Facebook bans white nationalism and white supremacy

By MACARTAN McCABE
On April 1, 2019

Photo courtesy Anthony Quintano, Flickr

Facebook announced that they will begin banning those who support and represent white nationalism and white separatism on both Facebook and Instagram on March 27.

This decision came 13 days after a white nationalist opened fire on a mosque in Christchurch, New Zealand, killing 50 people while recording the shooting on Facebook Live.  

The shooter had dozens of white nationalist slogans on the rifle he used to carry out the attack, and before he began shooting, he paused to endorse a Youtube star, saying, “Remember lads, subscribe to PewDiePie.”

Facebook is not the first platform to start banning people for posting white nationalist content. Twitter has been banning important figures of the alt-right for years now, most notably Milo Yiannopoulos in 2016 for his crude comments about actor Leslie Jones and encouraging his followers to racially abuse Jones.

This is also not a knee jerk reaction to the Christchurch shooting; Facebook stated that it has been discussing this idea with experts in race relations for three months. Facebook also explained that posting about having pride in your heritage or patriotism will not result in a ban -- only promoting white nationalism would.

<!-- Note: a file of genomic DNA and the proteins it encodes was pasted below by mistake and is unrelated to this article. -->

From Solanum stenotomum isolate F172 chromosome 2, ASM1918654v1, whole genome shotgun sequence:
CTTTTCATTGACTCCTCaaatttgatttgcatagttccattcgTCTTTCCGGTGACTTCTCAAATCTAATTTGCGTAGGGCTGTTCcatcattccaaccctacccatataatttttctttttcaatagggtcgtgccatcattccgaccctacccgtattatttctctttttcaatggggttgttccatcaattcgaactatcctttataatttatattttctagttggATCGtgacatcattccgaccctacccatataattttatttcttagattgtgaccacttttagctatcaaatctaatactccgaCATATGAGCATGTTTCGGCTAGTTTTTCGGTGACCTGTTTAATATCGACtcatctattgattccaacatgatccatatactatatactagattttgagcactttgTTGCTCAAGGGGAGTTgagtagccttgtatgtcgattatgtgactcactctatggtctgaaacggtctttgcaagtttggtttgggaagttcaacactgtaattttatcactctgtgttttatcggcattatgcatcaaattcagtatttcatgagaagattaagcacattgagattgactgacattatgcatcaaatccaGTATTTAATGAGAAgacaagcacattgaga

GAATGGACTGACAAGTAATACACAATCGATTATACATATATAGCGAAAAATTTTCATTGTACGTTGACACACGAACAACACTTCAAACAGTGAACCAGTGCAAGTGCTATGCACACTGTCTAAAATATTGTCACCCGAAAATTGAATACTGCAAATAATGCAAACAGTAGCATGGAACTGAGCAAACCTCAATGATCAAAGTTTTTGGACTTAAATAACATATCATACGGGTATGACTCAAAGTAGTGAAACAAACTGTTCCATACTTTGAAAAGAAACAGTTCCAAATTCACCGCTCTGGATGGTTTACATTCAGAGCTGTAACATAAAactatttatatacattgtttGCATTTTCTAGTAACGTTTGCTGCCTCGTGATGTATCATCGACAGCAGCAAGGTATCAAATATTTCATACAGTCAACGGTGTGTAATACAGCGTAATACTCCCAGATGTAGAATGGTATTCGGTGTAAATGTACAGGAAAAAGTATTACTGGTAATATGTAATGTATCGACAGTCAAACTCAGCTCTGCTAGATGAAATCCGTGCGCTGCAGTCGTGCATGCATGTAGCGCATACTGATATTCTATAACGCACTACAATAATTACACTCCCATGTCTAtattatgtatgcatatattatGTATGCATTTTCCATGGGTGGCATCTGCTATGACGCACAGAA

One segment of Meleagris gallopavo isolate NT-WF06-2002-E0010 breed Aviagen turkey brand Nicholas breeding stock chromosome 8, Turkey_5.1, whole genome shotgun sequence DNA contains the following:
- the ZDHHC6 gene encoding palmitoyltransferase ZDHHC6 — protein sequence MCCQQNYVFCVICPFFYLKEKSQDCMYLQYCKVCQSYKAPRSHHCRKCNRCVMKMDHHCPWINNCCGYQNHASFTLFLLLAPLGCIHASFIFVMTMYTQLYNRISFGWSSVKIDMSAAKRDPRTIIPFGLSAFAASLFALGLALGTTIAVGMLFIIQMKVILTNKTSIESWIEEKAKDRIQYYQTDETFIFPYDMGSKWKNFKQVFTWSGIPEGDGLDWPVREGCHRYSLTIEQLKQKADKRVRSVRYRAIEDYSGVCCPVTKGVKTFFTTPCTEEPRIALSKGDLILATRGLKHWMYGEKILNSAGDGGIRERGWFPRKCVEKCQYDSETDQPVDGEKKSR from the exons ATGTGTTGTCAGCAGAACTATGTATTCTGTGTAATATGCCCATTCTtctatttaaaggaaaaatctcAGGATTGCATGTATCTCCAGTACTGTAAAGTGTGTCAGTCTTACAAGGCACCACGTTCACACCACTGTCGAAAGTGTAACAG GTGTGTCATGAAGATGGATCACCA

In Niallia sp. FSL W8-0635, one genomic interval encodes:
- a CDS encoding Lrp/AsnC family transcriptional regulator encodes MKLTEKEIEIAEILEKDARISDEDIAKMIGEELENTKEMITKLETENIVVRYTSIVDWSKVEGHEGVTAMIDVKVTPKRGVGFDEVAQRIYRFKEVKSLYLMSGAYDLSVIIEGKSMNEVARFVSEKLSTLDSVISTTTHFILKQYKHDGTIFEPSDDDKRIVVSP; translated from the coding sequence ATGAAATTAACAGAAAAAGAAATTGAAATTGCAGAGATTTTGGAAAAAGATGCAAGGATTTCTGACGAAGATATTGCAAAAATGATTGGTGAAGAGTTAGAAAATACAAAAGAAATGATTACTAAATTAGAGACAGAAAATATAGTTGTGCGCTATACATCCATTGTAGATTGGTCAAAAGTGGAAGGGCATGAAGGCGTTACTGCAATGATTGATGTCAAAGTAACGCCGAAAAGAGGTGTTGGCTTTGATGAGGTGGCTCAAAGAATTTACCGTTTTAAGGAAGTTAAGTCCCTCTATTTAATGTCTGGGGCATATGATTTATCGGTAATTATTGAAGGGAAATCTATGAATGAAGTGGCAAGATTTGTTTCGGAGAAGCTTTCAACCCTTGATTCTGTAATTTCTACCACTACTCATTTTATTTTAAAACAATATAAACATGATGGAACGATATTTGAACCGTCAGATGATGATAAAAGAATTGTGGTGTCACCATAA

Unlike being proud of your heritage or having pride in your country, white nationalism has had a long history of dehumanizing people of color all over the world.

Facebook has received criticism only from the right for this new policy. Conservatives have accused Facebook of having a bias against them. However, Facebook has the right to ban anyone they want for whatever reason, since it is a private corporation.

If Facebook was publically owned, then yes, they would have to abide by the First Amendment and allow white nationalists to use their platform. However, Facebook’s reasoning is that people use the term “white nationalism” to make the ideology sound more normal. In reality, white nationalists are intersected with white supremacy and promote hate.

Many thought that Charlottesville was the end of the alt-right as a growing movement in the United States. A woman was killed by a member of the alt-right while counter-protesting the “Unite the Right” rally. It was believed that white nationalism was back to being limited on the fringes of the internet, but the Christchurch shooting proves that white nationalism and the alt-right still have an influence.

People also do not just become full-blown white supremacists. It is a gradual downward-spiral that begins with introducing people to the concept of white nationalism through memes, videos and websites.

Banning those who post this type of content on all social media will save young men and women from falling victim to the trap that is white nationalism.

Facebook is in the right for acting on the white nationalism that infests their platform. It is clear that social media played a role in the Christchurch shooting. The shooter utilized Facebook Live to broadcast the event to the world, and the shooter himself was radicalized by the internet.

To prevent another massacre, social media must suppress content involving white nationalism and white supremacy, for people are using social media as a tool to radicalize thousands of people.

 

mmccabe1@ramapo.edu

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